TODAY IN KENTUCKY HISTORY

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Localtonians wishes a Happy Birthday to Kentucky’s 25th Governor John White Stevenson, born in 1812. 

May 4, 1890, Deputy Sheriff Calloway Carnes, Knox County Sheriff’s Office, was shot and killed while attempting arrest a suspect.  The suspect fled the area followed by a posse.

Wednesday, May 4, 1898, Plaudit wins the 24th Kentucky Derby going the mile and a quarter in 2:09, on a good track, winning $4,850 for owner and trainer John E. Madden.  He wins by a nose.  The third-place horse finished 20 lengths back in the field of four.  Willie Simms won his second Derby in as many starts; this would be his last Derby.  Simms, who won the 1896 Derby on Ben Brush, is the only African-American jockey to win each Triple Crown race.  He was also the first American jockey to win a race in England on an American horse, introducing the short stirrup riding style in Britain.

Thursday, May 4, 1899, Manuel wins the 25th Kentucky Derby for diplomat Dave Hennen Morris and politician Alfred Hennen Morris. Trainer Robert J. Walden and Hall of Fame jockey Fred Taral complete the winning connections. The race ran in 2:12, winning $4,850. John E. Madden’s Mazo finished third.

May 4, 1905, Belmont Park Racetrack opened.  The track was built by a group of investors including August Belmont, Jr. and William Collins Whitney.

May 4, 1924, Deputy Sheriff Andy R. Baird, Bell County Sheriff’s Department, was shot and killed at a mining camp known as Kettle Island near Pineville.

May 4, 1929, Policeman George W. Horn, Prestonsburg Police Department, was shot and killed while chasing a subject who had driven his car onto the railroad depot platform.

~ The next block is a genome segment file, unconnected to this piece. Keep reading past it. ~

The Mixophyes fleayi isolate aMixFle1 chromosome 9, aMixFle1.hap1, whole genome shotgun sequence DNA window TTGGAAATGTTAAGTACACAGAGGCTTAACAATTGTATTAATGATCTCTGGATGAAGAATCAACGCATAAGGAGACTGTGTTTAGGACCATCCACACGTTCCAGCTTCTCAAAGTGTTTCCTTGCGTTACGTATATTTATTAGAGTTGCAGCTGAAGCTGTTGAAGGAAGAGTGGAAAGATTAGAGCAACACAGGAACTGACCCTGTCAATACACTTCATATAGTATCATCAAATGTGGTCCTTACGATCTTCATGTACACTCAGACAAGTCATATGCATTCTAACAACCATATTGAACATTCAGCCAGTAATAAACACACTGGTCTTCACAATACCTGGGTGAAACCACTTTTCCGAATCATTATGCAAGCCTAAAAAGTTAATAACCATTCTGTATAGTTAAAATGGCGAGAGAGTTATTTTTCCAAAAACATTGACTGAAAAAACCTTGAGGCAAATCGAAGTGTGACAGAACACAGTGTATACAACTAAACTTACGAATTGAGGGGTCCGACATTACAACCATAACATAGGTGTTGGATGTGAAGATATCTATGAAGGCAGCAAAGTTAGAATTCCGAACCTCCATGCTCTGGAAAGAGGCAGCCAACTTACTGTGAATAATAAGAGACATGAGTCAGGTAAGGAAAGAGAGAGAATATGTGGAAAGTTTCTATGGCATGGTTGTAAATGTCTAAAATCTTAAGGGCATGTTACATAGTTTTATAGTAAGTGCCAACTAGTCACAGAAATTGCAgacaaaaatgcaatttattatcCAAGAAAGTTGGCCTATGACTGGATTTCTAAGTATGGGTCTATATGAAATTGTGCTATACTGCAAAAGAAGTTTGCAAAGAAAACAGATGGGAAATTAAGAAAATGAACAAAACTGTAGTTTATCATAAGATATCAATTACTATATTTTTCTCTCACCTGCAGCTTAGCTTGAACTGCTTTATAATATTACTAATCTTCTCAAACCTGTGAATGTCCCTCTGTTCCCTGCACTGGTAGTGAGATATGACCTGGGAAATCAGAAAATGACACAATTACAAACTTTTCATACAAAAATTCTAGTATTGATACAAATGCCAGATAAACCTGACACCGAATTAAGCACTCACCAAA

May 4, 1935, Omaha wins the 61st Kentucky Derby for Belair Stud, jockey Willie Saunders and trainer James E. Fitzsimmons in 2:05.  The winning connections earned $39,925 on their way to the 3rd Triple Crown.

May 4, 1940, Gallahadion wins the 66th Kentucky Derby over seven other entries for owner Ethel V. Mars’s Milky Way Farm Stable.  Ethel was heiress to the Mars Candy fortune.  Jockey Carroll M. Bierman had what sportswriters called “one of the best derby rides,” beating the heavy favorite and paying $72.40 to win for trainer James E. Fitzsimmons.  The winning time of 2:05 earned $60,150.

May 4, 1946, Texas-bred Assault wins the 72nd Kentucky Derby for King Ranch, jockey Warren Mehrtens and trainer Max Hirsch in 2:06 3/5 for $496,000.  Assault would become the 7th Triple Crown winner.  The Derby crowd reached 100,000 for the first time.

Localtonians wishes a Happy Birthday to Hardinsburg native Alfred “Butch” Beard Jr., born in 1947.  He was the starting point guard with the 1975 NBA champion Golden State Warriors.

May 4, 1957, Iron Liege wins the 83rd Kentucky Derby for Mrs. Gene Markey’s Calumet Farm, the sixth Derby for the red and blue silks.   Jockey Bill Hartack and trainer Horace A. Jones completed the connections.  Shoemaker misjudged the finish line and lost.  The winning time of 2:02 1/5 earns $107,950.

Kentucky Trivia:  Bill Shoemaker, who has ridden in the most Derbies (26), is a four-time winner and the oldest jockey to win the roses.

May 4, 1961, Governor Bert T. Combs dedicated the Kentucky Floral Clock.  The giant hands weigh about a quarter of a ton apiece.  There are other giant floral clocks, but Kentucky’s is unique because it keeps time over a water pool instead of resting on a bank of earth.

May 4 clock
Photo by A. C. Dixon

May 4, 1963, Chateaugay wins the 89th Kentucky Derby for Darby Dan Farm against nine other entries in 2:01 4/5.  Trainer James P. Conway and jockey Braulio Baeza round out the winning connections to earn $108,900.  Braulio was among the first Latino jockeys to win the Run for the Roses.